Dec 12, 2018 Last Updated 7:42 PM, Dec 12, 2018

‘New Chinese’ a threat to Pacific stability: report

  • Aug 30, 2018
  • By  Dionisia Tabureguci
Dr Stewart Firth, author of a new report. Dr Stewart Firth, author of a new report. anu.edu.au
Published in 2018 August
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The acquisition of land on a large scale by ‘new’ Chinese in the Pacific region could potentially be a trigger for instability in the future, a new report has suggested.

Authored by Dr. Stewart Firth, a Research Fellow at the Australia National University’s Department of Pacific Affairs, College of Asia and the Pacific, the report is titled: ‘Instability in the Pacific Islands: A Status Report’ and was released in June by Lowly Institute, a Sydney-based independent policy think tank.

Apart from providing a general overview on the current socio-economic and political status in Pacific Island countries, the report dwelled specifically on six key areas said to have the potency for instability in the future.

One of these key areas is immigration, which singularly focused on the new wave of Chinese influx into the region and why this trend could be a ticking time bomb for social instability in this part of the world.

“For the most part, the Pacific Islands are countries of emigration rather than immigration. Chinese migrants are the exception, making China the only development partner whose citizens migrate to the Pacific Islands region,” the report noted.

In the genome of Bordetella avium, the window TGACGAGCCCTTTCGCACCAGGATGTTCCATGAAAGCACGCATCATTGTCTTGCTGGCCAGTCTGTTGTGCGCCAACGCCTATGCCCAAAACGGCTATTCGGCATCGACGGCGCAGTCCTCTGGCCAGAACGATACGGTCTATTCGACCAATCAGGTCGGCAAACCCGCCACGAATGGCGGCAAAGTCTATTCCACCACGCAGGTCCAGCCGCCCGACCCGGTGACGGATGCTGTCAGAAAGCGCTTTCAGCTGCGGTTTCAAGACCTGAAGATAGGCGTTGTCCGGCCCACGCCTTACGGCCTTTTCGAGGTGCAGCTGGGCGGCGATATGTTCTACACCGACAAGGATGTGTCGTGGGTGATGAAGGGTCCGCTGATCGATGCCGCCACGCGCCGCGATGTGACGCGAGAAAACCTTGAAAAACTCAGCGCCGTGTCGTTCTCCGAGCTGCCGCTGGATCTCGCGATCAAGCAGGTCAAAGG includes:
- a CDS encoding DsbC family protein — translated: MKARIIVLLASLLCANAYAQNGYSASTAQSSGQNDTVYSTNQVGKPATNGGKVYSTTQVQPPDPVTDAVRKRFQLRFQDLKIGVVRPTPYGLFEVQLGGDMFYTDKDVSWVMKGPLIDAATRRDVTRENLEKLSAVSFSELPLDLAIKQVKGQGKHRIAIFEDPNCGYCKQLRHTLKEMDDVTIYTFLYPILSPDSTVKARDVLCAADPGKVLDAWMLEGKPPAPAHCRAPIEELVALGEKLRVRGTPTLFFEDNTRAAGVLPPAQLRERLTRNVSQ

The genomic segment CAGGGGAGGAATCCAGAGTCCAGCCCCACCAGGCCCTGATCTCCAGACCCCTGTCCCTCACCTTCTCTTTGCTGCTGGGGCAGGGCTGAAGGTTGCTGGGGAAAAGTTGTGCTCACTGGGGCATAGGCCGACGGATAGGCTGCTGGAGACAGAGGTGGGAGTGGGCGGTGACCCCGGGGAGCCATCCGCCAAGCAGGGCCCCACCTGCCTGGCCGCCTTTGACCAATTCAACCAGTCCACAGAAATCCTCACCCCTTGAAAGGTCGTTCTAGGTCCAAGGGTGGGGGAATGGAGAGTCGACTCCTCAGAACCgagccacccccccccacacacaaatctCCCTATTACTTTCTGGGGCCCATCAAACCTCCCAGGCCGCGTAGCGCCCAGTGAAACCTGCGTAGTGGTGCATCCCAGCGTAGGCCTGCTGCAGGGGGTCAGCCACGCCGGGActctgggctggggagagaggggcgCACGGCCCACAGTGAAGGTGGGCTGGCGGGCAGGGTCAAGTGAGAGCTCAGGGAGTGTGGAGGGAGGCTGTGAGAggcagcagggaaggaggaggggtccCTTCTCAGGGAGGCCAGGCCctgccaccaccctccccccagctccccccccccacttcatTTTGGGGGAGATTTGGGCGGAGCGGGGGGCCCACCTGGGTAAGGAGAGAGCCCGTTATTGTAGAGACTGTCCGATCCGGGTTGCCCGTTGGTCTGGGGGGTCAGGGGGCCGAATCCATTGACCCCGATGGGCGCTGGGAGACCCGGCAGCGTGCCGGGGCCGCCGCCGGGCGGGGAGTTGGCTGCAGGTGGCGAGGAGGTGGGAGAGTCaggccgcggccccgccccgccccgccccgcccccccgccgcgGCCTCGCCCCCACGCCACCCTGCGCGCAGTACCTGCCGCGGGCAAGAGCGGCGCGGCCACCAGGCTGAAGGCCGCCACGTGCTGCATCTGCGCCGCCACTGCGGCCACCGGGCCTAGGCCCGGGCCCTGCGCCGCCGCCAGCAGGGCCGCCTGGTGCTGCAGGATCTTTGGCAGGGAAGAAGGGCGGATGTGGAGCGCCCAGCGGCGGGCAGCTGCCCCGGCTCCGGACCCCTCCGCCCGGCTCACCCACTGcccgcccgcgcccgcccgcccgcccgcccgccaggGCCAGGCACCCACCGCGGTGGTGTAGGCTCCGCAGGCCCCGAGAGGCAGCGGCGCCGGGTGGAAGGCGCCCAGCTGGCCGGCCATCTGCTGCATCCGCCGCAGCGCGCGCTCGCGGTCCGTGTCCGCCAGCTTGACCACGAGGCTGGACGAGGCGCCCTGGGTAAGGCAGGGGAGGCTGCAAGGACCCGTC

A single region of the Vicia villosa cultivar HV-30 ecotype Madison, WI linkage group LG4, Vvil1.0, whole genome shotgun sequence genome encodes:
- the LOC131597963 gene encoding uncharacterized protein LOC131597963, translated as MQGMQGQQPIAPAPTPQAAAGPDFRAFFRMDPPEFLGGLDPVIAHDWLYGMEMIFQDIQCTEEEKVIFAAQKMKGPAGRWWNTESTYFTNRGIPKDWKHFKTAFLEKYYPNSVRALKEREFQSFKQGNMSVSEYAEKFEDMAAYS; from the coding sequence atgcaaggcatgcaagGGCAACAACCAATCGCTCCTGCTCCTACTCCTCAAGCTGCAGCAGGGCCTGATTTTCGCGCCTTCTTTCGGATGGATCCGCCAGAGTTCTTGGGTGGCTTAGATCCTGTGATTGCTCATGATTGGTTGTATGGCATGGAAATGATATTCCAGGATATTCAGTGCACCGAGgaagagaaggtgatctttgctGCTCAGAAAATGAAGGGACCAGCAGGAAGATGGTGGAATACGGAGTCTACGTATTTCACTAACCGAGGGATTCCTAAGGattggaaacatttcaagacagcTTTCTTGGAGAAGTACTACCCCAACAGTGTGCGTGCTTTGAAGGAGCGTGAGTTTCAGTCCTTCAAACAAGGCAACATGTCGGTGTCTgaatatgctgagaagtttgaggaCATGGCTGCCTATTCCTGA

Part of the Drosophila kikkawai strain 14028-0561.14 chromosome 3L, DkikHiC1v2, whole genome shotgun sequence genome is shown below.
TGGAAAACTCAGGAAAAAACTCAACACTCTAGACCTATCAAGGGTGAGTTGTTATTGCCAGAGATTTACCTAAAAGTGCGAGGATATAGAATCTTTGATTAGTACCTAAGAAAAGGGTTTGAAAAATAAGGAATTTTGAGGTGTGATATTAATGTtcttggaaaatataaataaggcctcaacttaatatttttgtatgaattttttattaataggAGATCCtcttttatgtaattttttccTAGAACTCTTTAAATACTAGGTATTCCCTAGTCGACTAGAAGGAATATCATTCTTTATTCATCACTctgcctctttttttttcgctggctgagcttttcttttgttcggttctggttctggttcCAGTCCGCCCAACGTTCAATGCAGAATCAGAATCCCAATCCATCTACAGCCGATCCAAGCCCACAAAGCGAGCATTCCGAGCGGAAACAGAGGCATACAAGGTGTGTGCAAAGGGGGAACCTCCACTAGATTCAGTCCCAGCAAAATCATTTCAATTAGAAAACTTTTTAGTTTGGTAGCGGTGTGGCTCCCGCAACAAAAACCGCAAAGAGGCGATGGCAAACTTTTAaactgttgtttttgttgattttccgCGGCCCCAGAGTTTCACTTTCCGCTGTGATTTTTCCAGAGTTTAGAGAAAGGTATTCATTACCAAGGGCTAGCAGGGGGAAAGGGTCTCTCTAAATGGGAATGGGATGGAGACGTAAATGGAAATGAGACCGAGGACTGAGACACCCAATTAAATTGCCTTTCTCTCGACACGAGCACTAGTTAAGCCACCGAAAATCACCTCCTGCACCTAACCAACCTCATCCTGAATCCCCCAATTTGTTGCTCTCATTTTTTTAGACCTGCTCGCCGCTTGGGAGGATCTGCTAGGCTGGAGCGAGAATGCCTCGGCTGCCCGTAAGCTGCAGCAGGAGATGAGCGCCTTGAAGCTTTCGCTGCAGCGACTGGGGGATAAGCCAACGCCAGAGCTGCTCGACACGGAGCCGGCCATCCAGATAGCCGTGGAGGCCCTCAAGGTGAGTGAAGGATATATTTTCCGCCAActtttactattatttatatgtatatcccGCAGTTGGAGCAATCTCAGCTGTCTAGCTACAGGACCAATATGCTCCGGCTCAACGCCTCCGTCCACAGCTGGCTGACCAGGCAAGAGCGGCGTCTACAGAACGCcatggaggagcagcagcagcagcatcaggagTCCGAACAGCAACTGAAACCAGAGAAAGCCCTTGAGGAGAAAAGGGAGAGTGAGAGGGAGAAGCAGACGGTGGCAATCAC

Making the distinction between ‘old Chinese’ in the region – these are Chinese descendant Pacific Islanders whose ancestors arrived a century or more ago – and ‘new Chinese,’ who are “‘sojourners’ with no intention of staying or becoming citizens,” the report said these ‘new Chinese’ typically use Pacific Islands as a foothold for entry into the more developed countries such as Australia, New Zealand and the United States.

Among this new group are the socalled ‘new entrepreneurial migrants’ who “typically arrive on tourist visas, pay bribes to immigration officials, or walk off fishing boats at Pacific ports.” 

“Most are poorly educated, have no professional or trade qualifications, and could not legally enter Pacific Island countries. They start small trading concerns, investing in bakeries, low-end restaurants and clothing stores – trading activities usually reserved for Pacific Islanders.

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Last modified on Thursday, 30 August 2018 00:52

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